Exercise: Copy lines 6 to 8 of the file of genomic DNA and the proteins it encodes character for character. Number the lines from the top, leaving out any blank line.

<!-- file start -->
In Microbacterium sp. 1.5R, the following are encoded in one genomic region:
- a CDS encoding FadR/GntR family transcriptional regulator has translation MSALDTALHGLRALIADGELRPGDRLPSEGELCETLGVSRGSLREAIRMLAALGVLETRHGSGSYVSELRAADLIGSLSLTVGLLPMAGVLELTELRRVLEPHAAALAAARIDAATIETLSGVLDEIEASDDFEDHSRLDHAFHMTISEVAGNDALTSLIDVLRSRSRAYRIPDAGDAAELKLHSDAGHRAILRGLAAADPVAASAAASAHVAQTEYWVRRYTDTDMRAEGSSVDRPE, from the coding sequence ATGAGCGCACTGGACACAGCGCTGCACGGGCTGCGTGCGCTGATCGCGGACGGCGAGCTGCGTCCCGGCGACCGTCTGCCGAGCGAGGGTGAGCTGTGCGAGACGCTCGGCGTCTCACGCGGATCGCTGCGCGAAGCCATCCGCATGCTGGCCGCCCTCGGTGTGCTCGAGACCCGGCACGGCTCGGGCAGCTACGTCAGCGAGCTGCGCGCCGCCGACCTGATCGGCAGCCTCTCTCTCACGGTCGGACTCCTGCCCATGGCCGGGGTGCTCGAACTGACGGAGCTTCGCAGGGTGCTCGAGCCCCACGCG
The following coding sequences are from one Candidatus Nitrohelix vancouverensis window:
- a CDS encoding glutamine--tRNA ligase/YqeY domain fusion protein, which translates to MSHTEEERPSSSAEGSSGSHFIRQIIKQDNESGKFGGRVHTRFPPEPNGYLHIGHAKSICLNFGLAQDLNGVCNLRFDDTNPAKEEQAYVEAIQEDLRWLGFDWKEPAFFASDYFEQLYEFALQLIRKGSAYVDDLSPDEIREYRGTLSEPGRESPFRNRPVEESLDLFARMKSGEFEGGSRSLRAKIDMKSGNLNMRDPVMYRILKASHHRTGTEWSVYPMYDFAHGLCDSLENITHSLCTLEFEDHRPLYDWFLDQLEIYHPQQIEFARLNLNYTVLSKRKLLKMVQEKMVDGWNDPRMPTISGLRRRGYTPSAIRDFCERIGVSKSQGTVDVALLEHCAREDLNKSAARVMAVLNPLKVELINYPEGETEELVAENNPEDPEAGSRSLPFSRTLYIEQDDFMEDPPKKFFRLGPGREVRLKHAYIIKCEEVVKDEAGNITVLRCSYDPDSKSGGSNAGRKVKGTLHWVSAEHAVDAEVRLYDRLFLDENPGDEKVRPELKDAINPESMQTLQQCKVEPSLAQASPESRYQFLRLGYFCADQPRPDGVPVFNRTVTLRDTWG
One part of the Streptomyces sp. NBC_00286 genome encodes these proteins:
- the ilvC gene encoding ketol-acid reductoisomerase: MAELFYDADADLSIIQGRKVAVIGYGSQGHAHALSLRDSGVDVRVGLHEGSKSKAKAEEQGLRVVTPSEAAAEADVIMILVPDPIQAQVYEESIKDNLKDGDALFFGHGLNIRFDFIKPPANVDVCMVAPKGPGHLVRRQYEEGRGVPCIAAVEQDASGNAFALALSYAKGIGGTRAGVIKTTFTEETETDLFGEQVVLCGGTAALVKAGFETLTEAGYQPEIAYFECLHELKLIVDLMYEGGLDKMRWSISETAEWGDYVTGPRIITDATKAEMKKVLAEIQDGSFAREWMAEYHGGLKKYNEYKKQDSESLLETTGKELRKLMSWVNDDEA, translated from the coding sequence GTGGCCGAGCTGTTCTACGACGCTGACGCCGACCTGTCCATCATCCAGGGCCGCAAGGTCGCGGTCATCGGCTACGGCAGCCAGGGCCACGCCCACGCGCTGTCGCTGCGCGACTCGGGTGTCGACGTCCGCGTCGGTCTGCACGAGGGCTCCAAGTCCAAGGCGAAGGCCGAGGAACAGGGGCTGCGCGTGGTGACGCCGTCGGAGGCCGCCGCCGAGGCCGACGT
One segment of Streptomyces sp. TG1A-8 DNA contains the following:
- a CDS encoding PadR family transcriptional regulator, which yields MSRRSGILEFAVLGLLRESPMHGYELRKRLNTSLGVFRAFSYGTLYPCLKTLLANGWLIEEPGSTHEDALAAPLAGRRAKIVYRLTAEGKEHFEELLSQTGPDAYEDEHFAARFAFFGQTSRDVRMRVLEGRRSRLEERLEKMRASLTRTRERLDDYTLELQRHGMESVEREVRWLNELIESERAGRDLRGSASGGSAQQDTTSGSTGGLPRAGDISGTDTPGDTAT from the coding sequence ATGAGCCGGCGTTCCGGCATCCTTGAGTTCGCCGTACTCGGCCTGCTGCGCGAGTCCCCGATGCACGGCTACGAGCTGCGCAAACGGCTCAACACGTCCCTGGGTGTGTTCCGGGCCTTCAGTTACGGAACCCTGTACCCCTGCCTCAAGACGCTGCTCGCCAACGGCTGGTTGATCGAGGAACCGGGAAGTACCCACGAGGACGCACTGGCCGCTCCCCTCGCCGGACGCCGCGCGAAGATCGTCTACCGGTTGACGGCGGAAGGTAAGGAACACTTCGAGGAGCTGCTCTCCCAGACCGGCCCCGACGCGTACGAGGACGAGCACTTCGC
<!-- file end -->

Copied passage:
- the ilvC gene encoding ketol-acid reductoisomerase: MAELFYDADADLSIIQGRKVAVIGYGSQGHAHALSLRDSGVDVRVGLHEGSKSKAKAEEQGLRVVTPSEAAAEADVIMILVPDPIQAQVYEESIKDNLKDGDALFFGHGLNIRFDFIKPPANVDVCMVAPKGPGHLVRRQYEEGRGVPCIAAVEQDASGNAFALALSYAKGIGGTRAGVIKTTFTEETETDLFGEQVVLCGGTAALVKAGFETLTEAGYQPEIAYFECLHELKLIVDLMYEGGLDKMRWSISETAEWGDYVTGPRIITDATKAEMKKVLAEIQDGSFAREWMAEYHGGLKKYNEYKKQDSESLLETTGKELRKLMSWVNDDEA, translated from the coding sequence GTGGCCGAGCTGTTCTACGACGCTGACGCCGACCTGTCCATCATCCAGGGCCGCAAGGTCGCGGTCATCGGCTACGGCAGCCAGGGCCACGCCCACGCGCTGTCGCTGCGCGACTCGGGTGTCGACGTCCGCGTCGGTCTGCACGAGGGCTCCAAGTCCAAGGCGAAGGCCGAGGAACAGGGGCTGCGCGTGGTGACGCCGTCGGAGGCCGCCGCCGAGGCCGACGT
One segment of Streptomyces sp. TG1A-8 DNA contains the following:
- a CDS encoding PadR family transcriptional regulator, which yields MSRRSGILEFAVLGLLRESPMHGYELRKRLNTSLGVFRAFSYGTLYPCLKTLLANGWLIEEPGSTHEDALAAPLAGRRAKIVYRLTAEGKEHFEELLSQTGPDAYEDEHFAARFAFFGQTSRDVRMRVLEGRRSRLEERLEKMRASLTRTRERLDDYTLELQRHGMESVEREVRWLNELIESERAGRDLRGSASGGSAQQDTTSGSTGGLPRAGDISGTDTPGDTAT from the coding sequence ATGAGCCGGCGTTCCGGCATCCTTGAGTTCGCCGTACTCGGCCTGCTGCGCGAGTCCCCGATGCACGGCTACGAGCTGCGCAAACGGCTCAACACGTCCCTGGGTGTGTTCCGGGCCTTCAGTTACGGAACCCTGTACCCCTGCCTCAAGACGCTGCTCGCCAACGGCTGGTTGATCGAGGAACCGGGAAGTACCCACGAGGACGCACTGGCCGCTCCCCTCGCCGGACGCCGCGCGAAGATCGTCTACCGGTTGACGGCGGAAGGTAAGGAACACTTCGAGGAGCTGCTCTCCCAGACCGGCCCCGACGCGTACGAGGACGAGCACTTCGC